Debit card usage did not decline as a result of last year’s data breaches. Consumers and businesses actually used their debit cards more in 2013 than they did the year before, according to a new study.
Even with security issues fresh in consumers’ minds, the Debit Issuer Study by Pulse found that consumers actually increased their usage with the number of transactions per card increasing from 19.4 per month in 2012 to 20.1 in 2013.
Debit Cards are in style
In response to the Target breach and others, many issuers have put increased security in place and are now preparing to start using EMV debit technology.
According to the report, 84% of institutions reissued cards that were exposed to possible fraud, which is a steep increase when compared to previous incidents when just 29% reissued cards.
Target breach creates a tipping point
Every financial institution in the study reported that the Target breach affected their business. With fraud loss rates increasing, and causing them to take a harder look at their security protocols. In 2013, 14% of debit cards were put at risk in data breaches, which is up 7% from 2012, when just 5% were exposed.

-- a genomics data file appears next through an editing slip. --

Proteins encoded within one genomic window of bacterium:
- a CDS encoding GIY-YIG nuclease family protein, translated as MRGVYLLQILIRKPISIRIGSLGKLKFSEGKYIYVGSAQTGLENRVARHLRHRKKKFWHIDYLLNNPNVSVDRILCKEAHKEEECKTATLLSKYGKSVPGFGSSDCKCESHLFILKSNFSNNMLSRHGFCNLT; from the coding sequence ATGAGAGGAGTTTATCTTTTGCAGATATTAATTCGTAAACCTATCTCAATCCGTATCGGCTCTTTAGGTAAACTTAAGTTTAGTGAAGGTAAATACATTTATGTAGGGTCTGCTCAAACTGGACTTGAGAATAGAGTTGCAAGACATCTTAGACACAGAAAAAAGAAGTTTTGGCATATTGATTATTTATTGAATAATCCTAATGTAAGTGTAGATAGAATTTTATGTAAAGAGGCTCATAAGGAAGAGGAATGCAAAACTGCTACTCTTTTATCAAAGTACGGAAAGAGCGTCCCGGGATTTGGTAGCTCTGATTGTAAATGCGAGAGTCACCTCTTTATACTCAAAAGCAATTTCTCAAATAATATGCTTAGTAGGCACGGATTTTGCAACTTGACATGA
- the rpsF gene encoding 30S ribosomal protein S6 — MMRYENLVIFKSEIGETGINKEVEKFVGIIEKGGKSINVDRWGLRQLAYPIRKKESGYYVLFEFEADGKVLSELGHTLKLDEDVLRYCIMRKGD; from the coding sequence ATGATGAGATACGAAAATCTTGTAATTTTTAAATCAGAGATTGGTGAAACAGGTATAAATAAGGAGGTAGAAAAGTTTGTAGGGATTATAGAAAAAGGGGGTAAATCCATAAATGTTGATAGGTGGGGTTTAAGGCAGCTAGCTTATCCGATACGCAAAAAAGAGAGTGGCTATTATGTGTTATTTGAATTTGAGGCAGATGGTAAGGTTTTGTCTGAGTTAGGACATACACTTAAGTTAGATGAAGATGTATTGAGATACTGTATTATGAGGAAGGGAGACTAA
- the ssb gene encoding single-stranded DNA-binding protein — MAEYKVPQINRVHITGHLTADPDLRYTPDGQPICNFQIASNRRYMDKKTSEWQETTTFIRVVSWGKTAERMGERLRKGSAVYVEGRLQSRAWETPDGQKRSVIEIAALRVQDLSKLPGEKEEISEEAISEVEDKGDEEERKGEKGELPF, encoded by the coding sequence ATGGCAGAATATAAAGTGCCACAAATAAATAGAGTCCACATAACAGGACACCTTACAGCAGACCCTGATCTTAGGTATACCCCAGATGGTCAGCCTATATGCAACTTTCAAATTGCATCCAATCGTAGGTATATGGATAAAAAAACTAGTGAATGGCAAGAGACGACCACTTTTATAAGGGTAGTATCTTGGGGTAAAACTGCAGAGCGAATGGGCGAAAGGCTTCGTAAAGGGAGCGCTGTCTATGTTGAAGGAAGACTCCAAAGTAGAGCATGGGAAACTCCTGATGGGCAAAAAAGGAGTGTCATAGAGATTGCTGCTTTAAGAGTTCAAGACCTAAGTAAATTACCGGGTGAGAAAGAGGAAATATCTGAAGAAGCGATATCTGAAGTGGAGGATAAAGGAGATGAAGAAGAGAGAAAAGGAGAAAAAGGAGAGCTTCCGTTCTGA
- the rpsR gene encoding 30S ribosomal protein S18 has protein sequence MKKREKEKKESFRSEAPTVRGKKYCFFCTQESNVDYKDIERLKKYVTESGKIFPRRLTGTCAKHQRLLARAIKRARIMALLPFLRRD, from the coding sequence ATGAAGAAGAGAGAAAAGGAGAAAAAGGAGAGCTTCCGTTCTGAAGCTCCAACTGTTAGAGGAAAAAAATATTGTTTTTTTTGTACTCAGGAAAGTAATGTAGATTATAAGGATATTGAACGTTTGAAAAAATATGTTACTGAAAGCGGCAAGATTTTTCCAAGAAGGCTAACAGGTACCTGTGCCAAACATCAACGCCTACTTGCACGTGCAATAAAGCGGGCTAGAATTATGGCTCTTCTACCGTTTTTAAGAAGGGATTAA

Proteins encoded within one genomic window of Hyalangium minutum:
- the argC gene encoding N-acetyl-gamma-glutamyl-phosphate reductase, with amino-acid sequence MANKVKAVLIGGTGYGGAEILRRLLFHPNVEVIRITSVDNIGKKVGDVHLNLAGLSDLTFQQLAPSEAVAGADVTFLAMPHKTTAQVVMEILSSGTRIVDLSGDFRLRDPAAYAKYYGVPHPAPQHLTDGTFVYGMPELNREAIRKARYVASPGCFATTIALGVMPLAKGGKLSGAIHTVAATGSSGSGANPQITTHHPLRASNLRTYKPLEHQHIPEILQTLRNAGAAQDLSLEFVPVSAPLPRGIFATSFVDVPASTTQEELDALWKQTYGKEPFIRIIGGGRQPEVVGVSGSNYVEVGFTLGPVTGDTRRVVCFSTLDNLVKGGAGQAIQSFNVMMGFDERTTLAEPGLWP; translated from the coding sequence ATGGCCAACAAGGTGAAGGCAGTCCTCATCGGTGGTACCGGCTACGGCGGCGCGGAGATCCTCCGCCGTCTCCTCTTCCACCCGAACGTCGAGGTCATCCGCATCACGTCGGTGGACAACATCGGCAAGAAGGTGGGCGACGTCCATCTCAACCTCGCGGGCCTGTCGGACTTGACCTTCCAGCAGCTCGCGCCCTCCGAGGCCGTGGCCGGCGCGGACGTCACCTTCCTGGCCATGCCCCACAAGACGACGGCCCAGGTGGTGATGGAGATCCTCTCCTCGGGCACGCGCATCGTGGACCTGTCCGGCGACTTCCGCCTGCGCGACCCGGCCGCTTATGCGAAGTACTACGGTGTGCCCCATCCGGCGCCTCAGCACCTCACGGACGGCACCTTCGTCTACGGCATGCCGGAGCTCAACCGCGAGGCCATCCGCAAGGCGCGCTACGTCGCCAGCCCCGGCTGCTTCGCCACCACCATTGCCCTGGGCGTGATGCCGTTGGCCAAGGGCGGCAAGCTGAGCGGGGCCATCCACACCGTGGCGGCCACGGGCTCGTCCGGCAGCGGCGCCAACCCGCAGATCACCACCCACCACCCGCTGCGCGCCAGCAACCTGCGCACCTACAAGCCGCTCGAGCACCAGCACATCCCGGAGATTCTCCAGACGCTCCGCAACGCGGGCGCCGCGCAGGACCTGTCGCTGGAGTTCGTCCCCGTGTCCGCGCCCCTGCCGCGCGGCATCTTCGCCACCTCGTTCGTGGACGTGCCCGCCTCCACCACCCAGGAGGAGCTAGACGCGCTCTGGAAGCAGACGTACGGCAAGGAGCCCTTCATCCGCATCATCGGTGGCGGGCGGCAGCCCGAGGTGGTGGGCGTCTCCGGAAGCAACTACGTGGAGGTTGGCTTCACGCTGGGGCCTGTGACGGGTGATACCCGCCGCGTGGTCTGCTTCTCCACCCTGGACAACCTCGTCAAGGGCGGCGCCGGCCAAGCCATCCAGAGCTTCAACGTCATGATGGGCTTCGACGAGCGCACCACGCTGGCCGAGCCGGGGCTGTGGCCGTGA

Before last year’s security failures, many financial institutions were not on board with changing from pin-based debit technology to chip technology because of issues around regulation and the willingness of merchants to adopt the new technology.
However, after the Target breach came to light they pulled the trigger on using EMV technology, with many preparing to start issuing cards as early as 2015.
In addition to security measures, issuers are also looking at ways to make their cards more attractive to consumers, by offering reward programs. Currently 48% offer cardholders access to debit reward programs.
The 2014 Debit Issuer Study was first conducted in 2007 by Pulse, a division of Discover. It looks at data from 71 financial institutions, including credit unions, large banks and community banks.